WACO continues Violent Soho’s learning curve of using the studio as a weapon, with each of their releases to date having bettered its predecessor in terms of making the most of their surroundings.

Tidswell: “Luke certainly has got better in that regard, he’s lived in [the studio]. When you live in something you’re naturally going to get better and that’s definitely happened with Luke.”

Boerdam: “But there’s also things like we got a band room for the first time – our own personal space – and Mikey and all the dudes have been in there, so I’ll be at home learning how to make demos and getting into audio engineering and stuff, and meanwhile I’ll be sending demos over and Mikey would literally drum over them for days before we’d even hit the studio. And same with Tidswell and Henery just going through their guitar and bass parts.”

Tidswell: “[Mikey] would do a section of the song about 17 times, to the point where it would drive me so crazy because I need to listen to the whole song not just his little drum fill. But I guess everyone focussed on nuances in their own way.”

Boerdam: “We’ve never been one to focus on technical ability, it’s not in our sound, but I think there has been a jump [on what we’ve achieved in the studio]. I could hear it too when Mikey was drumming, he was adding little things like hits on his ride cymbal. He did so much stuff on his ride that me and Bryce were looking at each other saying, ‘Well we’re not using that but we’ll let him have his fun’, and then we actually used it and he’d added all these little parts that made it awesome. On Hungry Ghost we didn’t have that, we were all working jobs so we just rocked up and made this album, whereas this time around all that pre-studio work paid off.”

And this time around they were also still writing up until this pre-production stage.

Tidswell: “With Viceroy, the very first time that Luke sent through the demo of it would have been the end of November – that’s how fresh we’re talking, it’s already out!”

Boerdam: “We had dudes in the studio interviewing us and asking, ‘Where’s this record going? What’s the meaning of this record?’ and I’m, like, ‘Dude, we haven’t even finished fucking writing it yet!’”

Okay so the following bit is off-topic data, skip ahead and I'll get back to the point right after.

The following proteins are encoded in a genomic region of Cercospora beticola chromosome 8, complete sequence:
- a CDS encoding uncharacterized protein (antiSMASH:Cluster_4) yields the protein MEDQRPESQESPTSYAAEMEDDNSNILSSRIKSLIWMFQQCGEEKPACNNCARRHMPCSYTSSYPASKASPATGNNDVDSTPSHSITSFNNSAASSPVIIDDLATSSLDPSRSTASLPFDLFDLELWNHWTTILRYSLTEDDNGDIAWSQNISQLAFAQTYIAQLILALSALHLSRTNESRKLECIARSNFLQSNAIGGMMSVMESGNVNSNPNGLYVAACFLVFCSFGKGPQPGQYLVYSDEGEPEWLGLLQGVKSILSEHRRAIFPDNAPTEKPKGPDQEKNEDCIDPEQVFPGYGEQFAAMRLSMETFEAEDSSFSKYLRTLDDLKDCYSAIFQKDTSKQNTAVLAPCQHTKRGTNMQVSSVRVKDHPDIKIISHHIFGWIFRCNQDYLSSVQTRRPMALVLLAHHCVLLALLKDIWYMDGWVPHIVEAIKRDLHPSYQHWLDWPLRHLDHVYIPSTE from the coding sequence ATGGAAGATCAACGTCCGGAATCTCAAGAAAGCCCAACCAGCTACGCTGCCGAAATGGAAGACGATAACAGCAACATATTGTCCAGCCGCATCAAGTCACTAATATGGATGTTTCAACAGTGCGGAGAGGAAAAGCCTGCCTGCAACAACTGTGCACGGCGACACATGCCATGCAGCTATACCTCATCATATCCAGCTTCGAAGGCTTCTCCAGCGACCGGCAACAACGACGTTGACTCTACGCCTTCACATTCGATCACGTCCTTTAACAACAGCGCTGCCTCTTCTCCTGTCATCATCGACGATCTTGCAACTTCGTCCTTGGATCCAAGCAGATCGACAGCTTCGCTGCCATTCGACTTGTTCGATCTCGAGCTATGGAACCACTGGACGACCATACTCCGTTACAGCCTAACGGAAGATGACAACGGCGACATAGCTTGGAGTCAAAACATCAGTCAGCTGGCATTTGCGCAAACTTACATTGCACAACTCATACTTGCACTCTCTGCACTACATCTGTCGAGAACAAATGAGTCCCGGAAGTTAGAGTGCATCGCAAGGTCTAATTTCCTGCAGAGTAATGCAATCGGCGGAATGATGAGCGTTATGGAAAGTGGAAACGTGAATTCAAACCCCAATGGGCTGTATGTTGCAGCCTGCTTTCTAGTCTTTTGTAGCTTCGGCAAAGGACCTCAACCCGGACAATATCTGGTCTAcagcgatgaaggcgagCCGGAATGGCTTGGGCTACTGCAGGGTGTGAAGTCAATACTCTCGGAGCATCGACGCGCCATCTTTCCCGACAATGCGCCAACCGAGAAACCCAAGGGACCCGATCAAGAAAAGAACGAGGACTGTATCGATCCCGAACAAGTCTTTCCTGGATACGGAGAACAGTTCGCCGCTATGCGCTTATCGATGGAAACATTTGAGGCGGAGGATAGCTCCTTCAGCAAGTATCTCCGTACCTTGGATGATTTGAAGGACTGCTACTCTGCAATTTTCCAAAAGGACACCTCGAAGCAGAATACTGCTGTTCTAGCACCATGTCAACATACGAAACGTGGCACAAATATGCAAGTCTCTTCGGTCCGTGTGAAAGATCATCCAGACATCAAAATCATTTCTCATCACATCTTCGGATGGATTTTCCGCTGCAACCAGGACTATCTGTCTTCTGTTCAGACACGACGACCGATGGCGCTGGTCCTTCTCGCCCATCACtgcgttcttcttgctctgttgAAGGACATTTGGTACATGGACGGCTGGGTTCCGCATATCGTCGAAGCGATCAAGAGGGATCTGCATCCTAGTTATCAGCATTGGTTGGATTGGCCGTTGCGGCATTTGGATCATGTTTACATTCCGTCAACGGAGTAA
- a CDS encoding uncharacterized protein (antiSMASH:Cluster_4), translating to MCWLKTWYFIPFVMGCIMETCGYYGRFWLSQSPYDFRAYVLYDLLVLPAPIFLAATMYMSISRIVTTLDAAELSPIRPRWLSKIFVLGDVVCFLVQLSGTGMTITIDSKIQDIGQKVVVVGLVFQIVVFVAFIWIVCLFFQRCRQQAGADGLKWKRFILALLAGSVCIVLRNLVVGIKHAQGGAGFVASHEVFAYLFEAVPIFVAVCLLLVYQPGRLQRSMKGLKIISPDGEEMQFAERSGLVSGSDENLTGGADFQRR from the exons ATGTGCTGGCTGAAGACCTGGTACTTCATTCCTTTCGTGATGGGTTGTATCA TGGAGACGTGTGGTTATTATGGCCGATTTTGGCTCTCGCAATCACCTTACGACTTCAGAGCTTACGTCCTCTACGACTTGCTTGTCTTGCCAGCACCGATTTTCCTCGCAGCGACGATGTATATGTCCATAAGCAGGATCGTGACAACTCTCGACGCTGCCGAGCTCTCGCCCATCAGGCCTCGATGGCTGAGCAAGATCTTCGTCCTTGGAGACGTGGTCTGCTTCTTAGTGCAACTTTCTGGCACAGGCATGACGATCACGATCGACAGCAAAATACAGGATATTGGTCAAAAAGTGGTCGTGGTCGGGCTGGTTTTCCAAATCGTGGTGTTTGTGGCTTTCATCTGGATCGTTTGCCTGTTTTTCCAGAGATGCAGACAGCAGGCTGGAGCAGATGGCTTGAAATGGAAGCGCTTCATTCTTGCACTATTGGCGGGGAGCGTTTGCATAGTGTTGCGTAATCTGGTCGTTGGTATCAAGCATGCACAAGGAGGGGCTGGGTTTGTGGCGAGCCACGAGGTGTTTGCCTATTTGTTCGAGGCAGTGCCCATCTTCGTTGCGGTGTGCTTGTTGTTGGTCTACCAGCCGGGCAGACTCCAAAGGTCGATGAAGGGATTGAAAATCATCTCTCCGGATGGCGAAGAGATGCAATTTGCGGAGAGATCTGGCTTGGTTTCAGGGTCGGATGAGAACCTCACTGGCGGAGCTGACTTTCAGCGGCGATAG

Yet despite this apparent fervour the WACO sessions were by all accounts still a fun affair for the band.

"I think with WACO I liked it aesthetically as an album name because it feels like it describes this really far off place that’s this distant, weird land."

Tidswell: “Yeah I reckon [they were a good time]. I know Henery hard a really tough time one day – and I’m only saying that because Henery has made mention of this day – but apart from that I think everyone at most times was having actual fun. We’ve never gone to the extent of having a Playstation there before and that sort of thing – it felt relaxed. I think people had practiced – which is something that I certainly hadn’t tried before! I used to try, but never practice.”

Named after the Texas town where the Branch Davidian cult – led by their messianic leader David Koresh – held their deadly showdown with US authorities in 1993, WACO thematically continues Hungry Ghost’s examination of the malaise and alienation that Boerdam believes so plagues modern society.

Boerdam: “There’s not a really clear, super-distinct line between the two [albums], but when I listen back to the record and try to glue together the picture I know people are going to ask me about, I just kind of picture WACO as Hungry Ghost’s older sister, kind of in the hallway peering into the door because it’s darker. Hungry Ghost kind of scratched the surface of this false reality, whereas I look at WACO and think, ‘Yeah, it scratches that surface even deeper, but really gets into the nasty stuff of how humans are so easily tricked and how and what these illusions are that make us feel that we have control over everything.

“I think with WACO I liked it aesthetically as an album name because it feels like it describes this really far off place that’s this distant, weird land – it gave the album an identity and was dark – but as a metaphor I liked it because these people created their own reality and couldn’t deal with the world how it was. They were, like, ‘[Koresh is] Jesus Christ, this is the Second Coming, and we’re willing to kill ourselves for it’, and it was this really dark world that they’d created for themselves which made them feel better and gave them control over everything.